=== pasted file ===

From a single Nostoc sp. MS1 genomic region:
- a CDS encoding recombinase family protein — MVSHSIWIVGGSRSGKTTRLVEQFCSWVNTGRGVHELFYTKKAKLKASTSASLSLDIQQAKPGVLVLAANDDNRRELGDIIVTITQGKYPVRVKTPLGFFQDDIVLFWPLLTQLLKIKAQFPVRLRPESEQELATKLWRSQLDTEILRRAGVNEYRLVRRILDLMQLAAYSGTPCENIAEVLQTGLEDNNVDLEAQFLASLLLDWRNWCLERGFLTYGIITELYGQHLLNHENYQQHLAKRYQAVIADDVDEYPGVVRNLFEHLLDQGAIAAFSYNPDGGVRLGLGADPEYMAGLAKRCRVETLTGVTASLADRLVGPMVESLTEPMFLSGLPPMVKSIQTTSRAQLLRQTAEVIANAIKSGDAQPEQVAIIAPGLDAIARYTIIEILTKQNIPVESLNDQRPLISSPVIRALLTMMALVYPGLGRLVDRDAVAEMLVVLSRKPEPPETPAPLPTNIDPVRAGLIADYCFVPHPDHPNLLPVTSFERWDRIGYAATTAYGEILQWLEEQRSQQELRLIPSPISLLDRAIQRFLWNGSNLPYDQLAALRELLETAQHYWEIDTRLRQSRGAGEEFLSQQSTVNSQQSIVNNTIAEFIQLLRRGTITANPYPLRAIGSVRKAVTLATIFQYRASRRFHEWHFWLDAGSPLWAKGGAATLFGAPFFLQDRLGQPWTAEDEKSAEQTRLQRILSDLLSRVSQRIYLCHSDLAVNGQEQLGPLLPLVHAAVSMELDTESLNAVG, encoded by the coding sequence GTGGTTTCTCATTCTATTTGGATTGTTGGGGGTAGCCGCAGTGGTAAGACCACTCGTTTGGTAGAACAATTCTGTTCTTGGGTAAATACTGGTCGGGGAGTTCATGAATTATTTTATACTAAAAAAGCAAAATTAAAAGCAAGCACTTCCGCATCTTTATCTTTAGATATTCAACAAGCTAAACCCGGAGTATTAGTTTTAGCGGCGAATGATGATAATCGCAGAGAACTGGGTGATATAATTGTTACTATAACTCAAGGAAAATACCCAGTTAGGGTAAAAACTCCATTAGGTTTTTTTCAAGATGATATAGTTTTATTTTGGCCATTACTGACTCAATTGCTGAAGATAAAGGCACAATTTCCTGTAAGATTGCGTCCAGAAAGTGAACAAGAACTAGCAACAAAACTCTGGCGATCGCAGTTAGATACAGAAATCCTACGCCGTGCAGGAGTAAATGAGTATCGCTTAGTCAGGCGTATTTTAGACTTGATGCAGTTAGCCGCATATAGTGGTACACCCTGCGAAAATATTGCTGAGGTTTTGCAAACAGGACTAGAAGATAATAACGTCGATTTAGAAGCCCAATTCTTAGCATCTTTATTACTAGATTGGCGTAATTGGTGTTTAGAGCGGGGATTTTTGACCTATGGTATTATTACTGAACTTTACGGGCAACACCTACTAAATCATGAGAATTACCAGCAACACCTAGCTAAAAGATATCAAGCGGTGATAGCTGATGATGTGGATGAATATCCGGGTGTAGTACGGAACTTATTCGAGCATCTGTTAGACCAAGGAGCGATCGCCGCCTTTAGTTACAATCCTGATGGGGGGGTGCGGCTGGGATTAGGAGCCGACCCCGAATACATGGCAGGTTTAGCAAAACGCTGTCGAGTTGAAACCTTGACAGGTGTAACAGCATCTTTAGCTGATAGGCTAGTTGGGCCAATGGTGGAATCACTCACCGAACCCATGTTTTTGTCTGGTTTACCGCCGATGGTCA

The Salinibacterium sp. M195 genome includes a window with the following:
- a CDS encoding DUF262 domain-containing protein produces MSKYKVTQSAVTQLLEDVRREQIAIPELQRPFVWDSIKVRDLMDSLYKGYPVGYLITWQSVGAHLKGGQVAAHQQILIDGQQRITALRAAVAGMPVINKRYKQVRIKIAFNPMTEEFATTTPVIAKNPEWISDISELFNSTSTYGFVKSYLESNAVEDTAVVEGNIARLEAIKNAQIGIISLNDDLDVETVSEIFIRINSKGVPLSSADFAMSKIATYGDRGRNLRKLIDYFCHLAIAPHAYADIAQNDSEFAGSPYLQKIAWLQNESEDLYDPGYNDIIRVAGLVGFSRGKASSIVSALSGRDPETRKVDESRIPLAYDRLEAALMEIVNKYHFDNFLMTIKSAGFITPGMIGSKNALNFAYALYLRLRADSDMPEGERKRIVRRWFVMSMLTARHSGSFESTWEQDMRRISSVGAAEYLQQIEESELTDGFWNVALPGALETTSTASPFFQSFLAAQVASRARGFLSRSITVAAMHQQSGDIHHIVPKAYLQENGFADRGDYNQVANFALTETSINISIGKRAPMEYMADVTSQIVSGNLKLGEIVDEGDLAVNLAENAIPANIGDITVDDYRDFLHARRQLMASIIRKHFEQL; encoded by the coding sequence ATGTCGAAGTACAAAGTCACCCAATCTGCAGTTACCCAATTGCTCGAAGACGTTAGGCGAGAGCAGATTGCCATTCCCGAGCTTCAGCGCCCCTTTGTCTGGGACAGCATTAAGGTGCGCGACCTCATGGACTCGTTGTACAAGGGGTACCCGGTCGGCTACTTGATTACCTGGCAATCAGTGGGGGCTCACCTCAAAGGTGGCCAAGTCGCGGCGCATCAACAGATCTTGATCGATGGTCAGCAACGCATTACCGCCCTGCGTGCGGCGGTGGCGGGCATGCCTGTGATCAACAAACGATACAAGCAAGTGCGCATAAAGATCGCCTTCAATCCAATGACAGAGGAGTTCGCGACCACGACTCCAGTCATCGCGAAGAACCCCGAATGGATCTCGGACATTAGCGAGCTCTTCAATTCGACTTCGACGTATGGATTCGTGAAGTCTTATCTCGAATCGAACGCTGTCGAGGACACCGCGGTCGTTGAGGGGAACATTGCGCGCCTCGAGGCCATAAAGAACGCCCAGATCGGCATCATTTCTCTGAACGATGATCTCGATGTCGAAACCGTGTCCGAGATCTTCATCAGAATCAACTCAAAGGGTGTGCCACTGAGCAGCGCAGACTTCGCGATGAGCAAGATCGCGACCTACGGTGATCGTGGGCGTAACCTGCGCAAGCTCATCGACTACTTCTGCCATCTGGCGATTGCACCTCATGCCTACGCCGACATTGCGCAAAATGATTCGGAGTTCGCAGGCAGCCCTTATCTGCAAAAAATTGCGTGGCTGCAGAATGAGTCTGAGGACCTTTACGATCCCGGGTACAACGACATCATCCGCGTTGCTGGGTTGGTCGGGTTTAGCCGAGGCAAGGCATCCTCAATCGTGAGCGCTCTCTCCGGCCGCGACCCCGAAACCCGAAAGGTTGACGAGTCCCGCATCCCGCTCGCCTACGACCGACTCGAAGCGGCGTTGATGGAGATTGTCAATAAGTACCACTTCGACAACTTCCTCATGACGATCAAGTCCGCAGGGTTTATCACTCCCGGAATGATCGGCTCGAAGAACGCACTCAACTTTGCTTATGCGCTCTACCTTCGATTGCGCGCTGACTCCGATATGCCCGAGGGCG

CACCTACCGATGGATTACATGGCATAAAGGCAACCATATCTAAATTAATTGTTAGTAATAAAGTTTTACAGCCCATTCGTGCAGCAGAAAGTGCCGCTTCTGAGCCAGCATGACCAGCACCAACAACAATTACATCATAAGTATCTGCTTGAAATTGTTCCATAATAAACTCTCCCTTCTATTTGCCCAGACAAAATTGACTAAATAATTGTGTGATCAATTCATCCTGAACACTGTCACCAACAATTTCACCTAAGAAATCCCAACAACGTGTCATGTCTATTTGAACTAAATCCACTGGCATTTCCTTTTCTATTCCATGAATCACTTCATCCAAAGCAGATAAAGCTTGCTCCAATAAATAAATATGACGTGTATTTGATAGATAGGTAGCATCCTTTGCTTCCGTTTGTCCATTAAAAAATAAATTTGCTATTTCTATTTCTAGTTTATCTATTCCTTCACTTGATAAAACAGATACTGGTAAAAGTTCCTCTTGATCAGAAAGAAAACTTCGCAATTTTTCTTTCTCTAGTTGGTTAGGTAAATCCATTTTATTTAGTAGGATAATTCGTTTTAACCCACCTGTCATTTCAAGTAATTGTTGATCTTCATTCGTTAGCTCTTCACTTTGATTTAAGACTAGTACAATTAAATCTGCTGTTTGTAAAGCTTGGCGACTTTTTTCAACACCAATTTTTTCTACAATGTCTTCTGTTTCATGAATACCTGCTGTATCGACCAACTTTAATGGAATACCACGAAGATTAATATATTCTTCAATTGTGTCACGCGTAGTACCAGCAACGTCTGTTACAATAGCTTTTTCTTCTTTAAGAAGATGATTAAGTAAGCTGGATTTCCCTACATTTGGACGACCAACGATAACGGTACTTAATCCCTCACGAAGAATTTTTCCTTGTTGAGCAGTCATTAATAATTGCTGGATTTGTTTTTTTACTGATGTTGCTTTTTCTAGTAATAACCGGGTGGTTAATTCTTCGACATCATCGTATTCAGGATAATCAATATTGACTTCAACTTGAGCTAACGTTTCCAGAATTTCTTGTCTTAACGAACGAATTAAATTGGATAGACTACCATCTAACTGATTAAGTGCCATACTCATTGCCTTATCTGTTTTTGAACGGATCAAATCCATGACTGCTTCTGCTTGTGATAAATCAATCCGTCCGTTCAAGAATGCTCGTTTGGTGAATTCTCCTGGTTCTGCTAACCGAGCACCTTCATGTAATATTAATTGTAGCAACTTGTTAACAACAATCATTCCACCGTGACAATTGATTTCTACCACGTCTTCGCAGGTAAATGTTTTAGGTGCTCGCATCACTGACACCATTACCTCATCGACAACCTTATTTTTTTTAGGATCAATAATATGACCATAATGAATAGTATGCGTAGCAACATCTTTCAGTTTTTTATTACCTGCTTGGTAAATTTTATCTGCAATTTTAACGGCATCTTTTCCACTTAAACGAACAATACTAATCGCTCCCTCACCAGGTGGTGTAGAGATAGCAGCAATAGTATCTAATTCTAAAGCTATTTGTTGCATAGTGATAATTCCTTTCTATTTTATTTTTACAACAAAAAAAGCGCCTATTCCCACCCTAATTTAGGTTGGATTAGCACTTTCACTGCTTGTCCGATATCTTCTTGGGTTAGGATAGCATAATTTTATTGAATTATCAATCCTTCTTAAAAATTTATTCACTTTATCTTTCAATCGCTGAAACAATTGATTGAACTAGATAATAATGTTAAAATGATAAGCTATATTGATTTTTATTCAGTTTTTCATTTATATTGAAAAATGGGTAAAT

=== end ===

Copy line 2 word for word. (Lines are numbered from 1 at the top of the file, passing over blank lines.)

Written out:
- a CDS encoding recombinase family protein — MVSHSIWIVGGSRSGKTTRLVEQFCSWVNTGRGVHELFYTKKAKLKASTSASLSLDIQQAKPGVLVLAANDDNRRELGDIIVTITQGKYPVRVKTPLGFFQDDIVLFWPLLTQLLKIKAQFPVRLRPESEQELATKLWRSQLDTEILRRAGVNEYRLVRRILDLMQLAAYSGTPCENIAEVLQTGLEDNNVDLEAQFLASLLLDWRNWCLERGFLTYGIITELYGQHLLNHENYQQHLAKRYQAVIADDVDEYPGVVRNLFEHLLDQGAIAAFSYNPDGGVRLGLGADPEYMAGLAKRCRVETLTGVTASLADRLVGPMVESLTEPMFLSGLPPMVKSIQTTSRAQLLRQTAEVIANAIKSGDAQPEQVAIIAPGLDAIARYTIIEILTKQNIPVESLNDQRPLISSPVIRALLTMMALVYPGLGRLVDRDAVAEMLVVLSRKPEPPETPAPLPTNIDPVRAGLIADYCFVPHPDHPNLLPVTSFERWDRIGYAATTAYGEILQWLEEQRSQQELRLIPSPISLLDRAIQRFLWNGSNLPYDQLAALRELLETAQHYWEIDTRLRQSRGAGEEFLSQQSTVNSQQSIVNNTIAEFIQLLRRGTITANPYPLRAIGSVRKAVTLATIFQYRASRRFHEWHFWLDAGSPLWAKGGAATLFGAPFFLQDRLGQPWTAEDEKSAEQTRLQRILSDLLSRVSQRIYLCHSDLAVNGQEQLGPLLPLVHAAVSMELDTESLNAVG, encoded by the coding sequence GTGGTTTCTCATTCTATTTGGATTGTTGGGGGTAGCCGCAGTGGTAAGACCACTCGTTTGGTAGAACAATTCTGTTCTTGGGTAAATACTGGTCGGGGAGTTCATGAATTATTTTATACTAAAAAAGCAAAATTAAAAGCAAGCACTTCCGCATCTTTATCTTTAGATATTCAACAAGCTAAACCCGGAGTATTAGTTTTAGCGGCGAATGATGATAATCGCAGAGAACTGGGTGATATAATTGTTACTATAACTCAAGGAAAATACCCAGTTAGGGTAAAAACTCCATTAGGTTTTTTTCAAGATGATATAGTTTTATTTTGGCCATTACTGACTCAATTGCTGAAGATAAAGGCACAATTTCCTGTAAGATTGCGTCCAGAAAGTGAACAAGAACTAGCAACAAAACTCTGGCGATCGCAGTTAGATACAGAAATCCTACGCCGTGCAGGAGTAAATGAGTATCGCTTAGTCAGGCGTATTTTAGACTTGATGCAGTTAGCCGCATATAGTGGTACACCCTGCGAAAATATTGCTGAGGTTTTGCAAACAGGACTAGAAGATAATAACGTCGATTTAGAAGCCCAATTCTTAGCATCTTTATTACTAGATTGGCGTAATTGGTGTTTAGAGCGGGGATTTTTGACCTATGGTATTATTACTGAACTTTACGGGCAACACCTACTAAATCATGAGAATTACCAGCAACACCTAGCTAAAAGATATCAAGCGGTGATAGCTGATGATGTGGATGAATATCCGGGTGTAGTACGGAACTTATTCGAGCATCTGTTAGACCAAGGAGCGATCGCCGCCTTTAGTTACAATCCTGATGGGGGGGTGCGGCTGGGATTAGGAGCCGACCCCGAATACATGGCAGGTTTAGCAAAACGCTGTCGAGTTGAAACCTTGACAGGTGTAACAGCATCTTTAGCTGATAGGCTAGTTGGGCCAATGGTGGAATCACTCACCGAACCCATGTTTTTGTCTGGTTTACCGCCGATGGTCA